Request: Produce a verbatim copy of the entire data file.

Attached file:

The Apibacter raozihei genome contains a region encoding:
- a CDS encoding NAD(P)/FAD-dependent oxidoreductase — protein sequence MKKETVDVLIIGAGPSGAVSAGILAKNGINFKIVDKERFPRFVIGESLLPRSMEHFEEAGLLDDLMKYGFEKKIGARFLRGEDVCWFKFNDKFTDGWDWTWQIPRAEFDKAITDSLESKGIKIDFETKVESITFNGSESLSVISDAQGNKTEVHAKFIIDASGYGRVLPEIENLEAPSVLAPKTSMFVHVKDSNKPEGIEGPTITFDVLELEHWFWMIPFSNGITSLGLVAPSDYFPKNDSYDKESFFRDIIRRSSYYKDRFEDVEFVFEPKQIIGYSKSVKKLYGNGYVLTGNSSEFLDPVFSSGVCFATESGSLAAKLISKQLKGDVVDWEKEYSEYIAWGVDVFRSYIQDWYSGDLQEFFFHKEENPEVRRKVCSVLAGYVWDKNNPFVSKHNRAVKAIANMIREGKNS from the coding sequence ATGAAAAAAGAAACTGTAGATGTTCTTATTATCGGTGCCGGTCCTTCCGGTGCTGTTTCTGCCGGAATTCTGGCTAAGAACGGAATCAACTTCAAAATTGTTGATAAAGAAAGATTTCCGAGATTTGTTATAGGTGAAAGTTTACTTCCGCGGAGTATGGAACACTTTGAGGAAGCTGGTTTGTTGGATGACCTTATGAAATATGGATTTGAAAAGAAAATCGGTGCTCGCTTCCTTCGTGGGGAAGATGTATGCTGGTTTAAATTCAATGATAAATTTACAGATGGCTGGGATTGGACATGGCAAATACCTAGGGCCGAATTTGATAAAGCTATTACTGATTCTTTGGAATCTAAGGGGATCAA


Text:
The Apibacter raozihei genome contains a region encoding:
- a CDS encoding NAD(P)/FAD-dependent oxidoreductase — protein sequence MKKETVDVLIIGAGPSGAVSAGILAKNGINFKIVDKERFPRFVIGESLLPRSMEHFEEAGLLDDLMKYGFEKKIGARFLRGEDVCWFKFNDKFTDGWDWTWQIPRAEFDKAITDSLESKGIKIDFETKVESITFNGSESLSVISDAQGNKTEVHAKFIIDASGYGRVLPEIENLEAPSVLAPKTSMFVHVKDSNKPEGIEGPTITFDVLELEHWFWMIPFSNGITSLGLVAPSDYFPKNDSYDKESFFRDIIRRSSYYKDRFEDVEFVFEPKQIIGYSKSVKKLYGNGYVLTGNSSEFLDPVFSSGVCFATESGSLAAKLISKQLKGDVVDWEKEYSEYIAWGVDVFRSYIQDWYSGDLQEFFFHKEENPEVRRKVCSVLAGYVWDKNNPFVSKHNRAVKAIANMIREGKNS from the coding sequence ATGAAAAAAGAAACTGTAGATGTTCTTATTATCGGTGCCGGTCCTTCCGGTGCTGTTTCTGCCGGAATTCTGGCTAAGAACGGAATCAACTTCAAAATTGTTGATAAAGAAAGATTTCCGAGATTTGTTATAGGTGAAAGTTTACTTCCGCGGAGTATGGAACACTTTGAGGAAGCTGGTTTGTTGGATGACCTTATGAAATATGGATTTGAAAAGAAAATCGGTGCTCGCTTCCTTCGTGGGGAAGATGTATGCTGGTTTAAATTCAATGATAAATTTACAGATGGCTGGGATTGGACATGGCAAATACCTAGGGCCGAATTTGATAAAGCTATTACTGATTCTTTGGAATCTAAGGGGATCAA